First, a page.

Whites IP Ltd



24A Carnatic Road, Liverpool L18 8BZ


0151 7 246 246 or  +44 151 7 246 246 from outside UK


mwhite@whitesip.com     www.whitesip.com


[Meetings by appointment]


 


Patents



Registered & Unregistered Designs



Trade Marks & Service Marks



Copyright

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Types of IP



Patents

Patents can be obtained for inventions in most technical areas. They can be obtained for products, methods, or uses.

In the majority of countries a patent lasts for 20 years from filing, assuming annual renewal fees are paid to maintain it. There is a tough search and examination. Thus, if a patent is granted, this generally takes several years. Protection can be broad and can therefore often be valuable, depending on the invention. It is not usually necessary to limit to dimensions, materials or examples.

A patent application is examined to see if the invention is new and non-obvious, This is assessed from the viewpoint of a notional non-inventive person in the relevant technical field. Hindsight is not permitted. (Many inventions are obvious with hindsight, but this is not the test for patentability.) The application is also examined for other requirements, e.g. to see if the invention is described clearly and completely enough to be performed by a skilled person.


Using the priority system, it is possible to file foreign applications within 12 months from the filing of the UK application and to retain the UK date for priority purposes. We frequently use the priority route to file European, US and International patent applications.

Trade Marks

Registered trade marks protect brands used on goods or services. They can last indefinitely, provided that they are renewed. The oldest UK registered trade mark is the Bass "red triangle" mark, which was registered in 1876 and is still in force.


Trade marks can be used to protect words, logos, combinations of the two. They cover the same or similar marks as the registered mark, as well as the same or similar goods or services. (Trade marks cannot be applied for in isolation. They must be filed in respect of particular classes to cover the goods or services, in respect of which the mark is intended to be used.)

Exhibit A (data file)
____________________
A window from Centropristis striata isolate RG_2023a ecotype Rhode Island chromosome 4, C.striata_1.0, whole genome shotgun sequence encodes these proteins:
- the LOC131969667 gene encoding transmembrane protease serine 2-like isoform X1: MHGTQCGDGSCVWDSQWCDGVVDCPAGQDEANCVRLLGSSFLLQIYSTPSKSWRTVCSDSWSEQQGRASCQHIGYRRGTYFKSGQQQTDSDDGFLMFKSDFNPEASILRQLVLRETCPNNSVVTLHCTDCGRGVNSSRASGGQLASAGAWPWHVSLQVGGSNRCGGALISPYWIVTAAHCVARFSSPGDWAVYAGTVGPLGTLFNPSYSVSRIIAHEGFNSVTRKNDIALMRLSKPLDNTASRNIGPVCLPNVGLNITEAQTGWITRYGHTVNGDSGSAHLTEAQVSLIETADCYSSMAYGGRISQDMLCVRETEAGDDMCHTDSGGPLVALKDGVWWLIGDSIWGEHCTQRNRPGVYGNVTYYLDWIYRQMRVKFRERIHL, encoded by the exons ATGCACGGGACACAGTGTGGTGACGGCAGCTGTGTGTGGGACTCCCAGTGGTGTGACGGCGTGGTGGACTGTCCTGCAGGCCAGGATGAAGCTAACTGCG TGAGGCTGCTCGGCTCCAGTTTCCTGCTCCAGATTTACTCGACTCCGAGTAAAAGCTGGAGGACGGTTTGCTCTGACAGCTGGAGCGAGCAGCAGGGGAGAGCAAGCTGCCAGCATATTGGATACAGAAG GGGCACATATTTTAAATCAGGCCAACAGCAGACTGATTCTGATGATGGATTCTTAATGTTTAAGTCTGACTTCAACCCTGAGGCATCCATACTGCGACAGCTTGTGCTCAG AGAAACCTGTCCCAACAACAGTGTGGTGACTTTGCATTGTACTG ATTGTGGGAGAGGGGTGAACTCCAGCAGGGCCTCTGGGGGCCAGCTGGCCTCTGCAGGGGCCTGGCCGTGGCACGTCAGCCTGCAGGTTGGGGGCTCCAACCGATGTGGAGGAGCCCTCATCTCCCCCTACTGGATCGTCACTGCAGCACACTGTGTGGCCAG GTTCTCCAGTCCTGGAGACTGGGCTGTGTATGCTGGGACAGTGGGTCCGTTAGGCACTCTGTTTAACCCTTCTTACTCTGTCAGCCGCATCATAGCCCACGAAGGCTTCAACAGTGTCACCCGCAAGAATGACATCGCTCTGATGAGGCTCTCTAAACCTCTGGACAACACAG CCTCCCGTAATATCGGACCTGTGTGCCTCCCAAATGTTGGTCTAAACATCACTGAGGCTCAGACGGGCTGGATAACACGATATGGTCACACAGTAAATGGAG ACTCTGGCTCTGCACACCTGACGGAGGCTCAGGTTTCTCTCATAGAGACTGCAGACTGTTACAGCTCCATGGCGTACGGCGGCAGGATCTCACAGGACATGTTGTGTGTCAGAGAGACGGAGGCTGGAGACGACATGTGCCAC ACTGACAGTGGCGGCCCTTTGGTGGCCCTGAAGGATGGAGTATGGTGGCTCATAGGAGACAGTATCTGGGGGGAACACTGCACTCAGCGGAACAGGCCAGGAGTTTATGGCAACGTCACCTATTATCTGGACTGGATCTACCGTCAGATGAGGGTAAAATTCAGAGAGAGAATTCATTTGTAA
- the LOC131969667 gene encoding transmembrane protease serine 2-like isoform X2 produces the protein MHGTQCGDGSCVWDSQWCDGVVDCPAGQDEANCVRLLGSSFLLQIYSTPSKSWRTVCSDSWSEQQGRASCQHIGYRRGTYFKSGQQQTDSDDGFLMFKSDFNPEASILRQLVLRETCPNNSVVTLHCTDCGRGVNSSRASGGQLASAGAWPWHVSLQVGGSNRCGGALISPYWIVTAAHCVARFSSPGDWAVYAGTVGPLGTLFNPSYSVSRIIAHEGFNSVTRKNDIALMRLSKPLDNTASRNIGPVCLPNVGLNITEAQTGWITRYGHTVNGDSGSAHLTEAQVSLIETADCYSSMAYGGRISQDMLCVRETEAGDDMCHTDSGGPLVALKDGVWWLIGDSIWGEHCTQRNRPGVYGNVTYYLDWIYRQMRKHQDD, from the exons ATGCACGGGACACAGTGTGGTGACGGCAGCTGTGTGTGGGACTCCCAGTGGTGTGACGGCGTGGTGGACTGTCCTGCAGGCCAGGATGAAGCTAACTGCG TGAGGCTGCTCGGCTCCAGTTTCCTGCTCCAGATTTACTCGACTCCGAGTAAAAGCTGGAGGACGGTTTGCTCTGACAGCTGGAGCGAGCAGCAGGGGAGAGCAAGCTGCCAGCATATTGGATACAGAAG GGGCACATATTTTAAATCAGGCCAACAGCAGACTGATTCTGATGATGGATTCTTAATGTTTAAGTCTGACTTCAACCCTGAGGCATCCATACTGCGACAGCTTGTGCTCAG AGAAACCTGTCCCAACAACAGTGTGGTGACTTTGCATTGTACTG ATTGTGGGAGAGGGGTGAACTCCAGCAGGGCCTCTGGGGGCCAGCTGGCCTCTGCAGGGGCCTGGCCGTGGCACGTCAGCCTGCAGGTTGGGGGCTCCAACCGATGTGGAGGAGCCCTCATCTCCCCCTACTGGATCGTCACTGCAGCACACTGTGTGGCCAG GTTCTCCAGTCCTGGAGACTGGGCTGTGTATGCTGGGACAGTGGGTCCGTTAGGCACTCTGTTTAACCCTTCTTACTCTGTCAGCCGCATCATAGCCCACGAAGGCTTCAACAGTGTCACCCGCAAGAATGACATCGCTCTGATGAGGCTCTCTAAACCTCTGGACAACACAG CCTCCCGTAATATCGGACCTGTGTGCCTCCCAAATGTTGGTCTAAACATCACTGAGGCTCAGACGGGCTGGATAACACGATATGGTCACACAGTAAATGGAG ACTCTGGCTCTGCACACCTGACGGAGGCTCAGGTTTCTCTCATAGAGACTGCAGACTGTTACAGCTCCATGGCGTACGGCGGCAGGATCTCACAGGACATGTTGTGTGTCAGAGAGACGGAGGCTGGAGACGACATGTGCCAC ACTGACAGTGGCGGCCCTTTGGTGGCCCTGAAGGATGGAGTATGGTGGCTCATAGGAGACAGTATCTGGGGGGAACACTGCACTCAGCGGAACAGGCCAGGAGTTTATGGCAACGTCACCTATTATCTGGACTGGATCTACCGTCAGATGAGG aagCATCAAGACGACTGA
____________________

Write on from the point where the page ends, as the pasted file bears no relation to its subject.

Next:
Thus registered trade mark protection is much stronger than for the mere registration of a name at Companies House, or the registration of a domain name with an ISP. The mark must be distinctive (i.e. not descriptive of the relevant goods or servces). There is an examination system, but it is generally less complicated than for patent applications. If an application is accepted by the examiner, there is a two-month opposition period during which third parties can raise objections.


Most trade mark applications are not opposed. If no objections are raised, or if any that are raised are dealt with, the mark will be registered.

Registered Designs

Registered designs can be applied for in respect of a wide range of articles. They cover appearance and not function. Unlike unregistered design right (see later) there is no need to show copying.


The potential term of protection is relatively long. Indeed a registered design can be renewed to give a maxium term of 25 years from filing, assuming the registered design is renewed every 5 years.The maximum term is therefore 5 years longer than for a patent.

A further advantage is that EU and UK registered designs benefit from a grace period of a year.This means that if a product has been disclosed it may still be possible to protect it, provided action is taken within a year of the disclosure. Examination is usually much less tough than for patents. Most registered design applications that we file are allowed within a period of months. By filing multiple designs and by being careful not to limit designs unduly, effective protection can be obtained.


Some clients ask us to file file both a registered design application and a patent application for the same product.This can help maximise protection and increase the potential deterrence to competitors.

Copyright

Unlike registered designs, copyright protects only against unauthorised copying. Thus if someone has independently created an identical or similar work to your own, there is no copyright infringement.


Copyright arises automatically upon creation of the copyright work. There is no UK registration system. People sometimes file a copy of the works with a legal adviser, post it to themselves by sealed registered mail, or use other methods to try to prove dates.


Copyright term can be very long. Indeed it can sometimes be 70 years after the death of the author or creator of the work.


Unregistered Design Right


The shapes of most three dimensional industrial articles are not protected by copyright, but may be protected by unregistered design right (also known as "UDR" or simply "design right").


However UDR has various limitations, as well as many exclusions. Like copyright, it is limited to copying.The term is however shorter than copyright. UK UDR has a term that is between 10 and 15 years. EU UDR has a term of only 3 years.Whilst UDR is useful if there are no other rights, it is often considered a relatively weak right.


Indeed even if it applies, we advise that patent or registered design protection should be applied for, if possible.